Whilst this provides a starting point, we need a broader framework. Back in biblical times there were no ready meals, cheap cheeseburgers or manipulative advertisers, and the long working days were filled with physical labour. Our attitudes to food are partly personal, but they’re also collective, and span many different spheres of life.
Debt, sex, food
Two areas of life provide ready analogues: debt and sex. Both receive plenty of attention in the Bible (sex is the context of 1 Corinthians 6, which also alludes to food). In both cases there is no one reason for our current cultural approach. Instead, there is a complex network of factors that establishes and normalises certain harmful behaviours and lifestyles.
Personal debt is often, though by no means always, a result of poor personal choices. Other behaviours – impulse buying, gambling, over-eating and drinking – may contribute. But the blame cannot solely be ascribed to the individual. What about the companies that aggressively market the products that few of us really need? The banks and credit card companies who make credit available, even when they know it will adversely affect the borrowers? Or the government that not only has an unhealthy amount of debt itself but idolises GDP to the point where short-term economic growth fuelled by borrowing and consumption is more important than the environment, our wellbeing or almost anything else?
A similar dynamic exists for sex. Individuals are responsible for the choices they make. However, the commodification of sexual relationship and the damage that goes with it is part of a much wider picture. Public policy enables and even incentivises relationship breakdown through the welfare system. Advertisers, again, use sex to sell just about anything and everything (including food and credit). The mainstream media both trivialises sex in the sense of ‘casual’ sex and holds it up as the highest form of relationship, the only way that it is possible to find true intimacy – not so different to the ambivalence we have with eating and dieting.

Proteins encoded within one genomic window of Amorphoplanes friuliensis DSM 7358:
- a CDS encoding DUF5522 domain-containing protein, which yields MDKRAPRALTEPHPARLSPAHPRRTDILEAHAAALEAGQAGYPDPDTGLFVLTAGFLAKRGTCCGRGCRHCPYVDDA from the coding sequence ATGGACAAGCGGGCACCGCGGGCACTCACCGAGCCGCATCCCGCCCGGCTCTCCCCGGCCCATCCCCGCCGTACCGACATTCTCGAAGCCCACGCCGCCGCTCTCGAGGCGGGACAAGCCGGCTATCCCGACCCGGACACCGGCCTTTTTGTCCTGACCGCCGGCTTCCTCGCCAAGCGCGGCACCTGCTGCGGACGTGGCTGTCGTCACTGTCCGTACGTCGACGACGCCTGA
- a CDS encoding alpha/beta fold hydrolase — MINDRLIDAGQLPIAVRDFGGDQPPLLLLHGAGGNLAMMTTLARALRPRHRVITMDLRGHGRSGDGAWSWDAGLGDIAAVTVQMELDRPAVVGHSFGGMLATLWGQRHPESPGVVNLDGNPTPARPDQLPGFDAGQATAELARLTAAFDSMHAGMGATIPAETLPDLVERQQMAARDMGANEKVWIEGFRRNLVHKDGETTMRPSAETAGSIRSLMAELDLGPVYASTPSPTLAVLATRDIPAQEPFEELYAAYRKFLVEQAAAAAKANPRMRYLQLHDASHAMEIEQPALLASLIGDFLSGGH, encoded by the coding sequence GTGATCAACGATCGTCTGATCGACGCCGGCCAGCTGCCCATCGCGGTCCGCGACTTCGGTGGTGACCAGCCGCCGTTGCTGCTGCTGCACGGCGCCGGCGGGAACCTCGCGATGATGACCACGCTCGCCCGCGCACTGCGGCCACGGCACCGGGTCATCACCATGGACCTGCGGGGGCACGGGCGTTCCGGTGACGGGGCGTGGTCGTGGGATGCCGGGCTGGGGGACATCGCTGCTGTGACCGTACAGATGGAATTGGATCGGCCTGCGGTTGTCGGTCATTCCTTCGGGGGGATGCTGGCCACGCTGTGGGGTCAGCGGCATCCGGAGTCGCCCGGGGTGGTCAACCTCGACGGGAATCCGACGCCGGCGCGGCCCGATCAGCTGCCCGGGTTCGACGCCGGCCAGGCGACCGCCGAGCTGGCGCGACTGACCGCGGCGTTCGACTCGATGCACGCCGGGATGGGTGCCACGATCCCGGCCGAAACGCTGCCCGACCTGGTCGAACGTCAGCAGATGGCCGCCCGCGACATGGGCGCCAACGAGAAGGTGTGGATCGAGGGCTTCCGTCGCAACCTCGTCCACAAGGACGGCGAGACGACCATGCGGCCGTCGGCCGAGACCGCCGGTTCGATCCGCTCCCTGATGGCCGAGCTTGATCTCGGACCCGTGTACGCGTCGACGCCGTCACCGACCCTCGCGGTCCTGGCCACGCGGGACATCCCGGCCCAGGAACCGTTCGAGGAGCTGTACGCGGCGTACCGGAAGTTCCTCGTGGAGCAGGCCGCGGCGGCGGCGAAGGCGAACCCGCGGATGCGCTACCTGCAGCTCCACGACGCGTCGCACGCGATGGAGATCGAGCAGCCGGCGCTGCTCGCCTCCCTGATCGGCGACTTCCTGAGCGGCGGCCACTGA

Ultimately, our approach to food (as well as debt, sex and much else) is individualistic. We are encouraged to think of our diet and wider lifestyle choices as decisions that are ours alone. The lesson that the Bible almost takes for granted is this: there are no personal decisions, in that every so-called personal decision we take has impacts on other people. Everyone exists in relationship with others. Everything we do has relational consequences.
Obesity is a symptom of a much wider and even unhealthier issue in our society. Sex, debt and obesity all represent a kind of consumerisation of the sensual. Like debt and sex, there is a pervasive myth that is allowed to go largely unchallenged: a kind of cultural collusion that food is a personal matter that is no one else’s business. As the personal and collective costs become more apparent, we are finally starting to grant ourselves permission as a society to point out what we knew all along: that a lack of restraint – whether sexual, financial or gastronomical – borrows from the present at the expense of the future, and at the expense of those around us.
So, what steps can we take as Christians (other than the 10,000 per day that are the health experts’ recommended minimum)?
Fasting. Prayer and fasting come as a two-for-one deal in the Bible. In our food-obsessed culture, is it any surprise which of these regularly gets omitted? If you’re concerned about the influence of food in our culture or your life, what better way to put a line in the sand than skip a meal or two and make fasting part of your response?
Feasting. In the Bible, good food is associated with celebration. Take time regularly to cook a special meal and eat it, slowly, with friends and family.
Exercise as worship. Shoe-horning exercise into a busy day is even less attractive if you don’t enjoy it. But exercise is part of the way that we honour God with our bodies (1 Corinthians 6:20, albeit in a different context). Make a point of praying, listening to worship music or a sermon if you’re out on your own. Alternatively, aim to build and maintain relationships by finding ways to exercise with other people.
Replace eating with giving. Small amounts of money can make a big difference to people in low-income countries. Foregoing an alcoholic drink, a snack or a dessert on a regular basis and putting the money aside to go to a good cause is a powerful way of reminding ourselves that we are blessed with abundance that others lack.
This is part of our ‘thinking aloud…’ series. What are your thoughts?
[Photo credit: Alan Chan]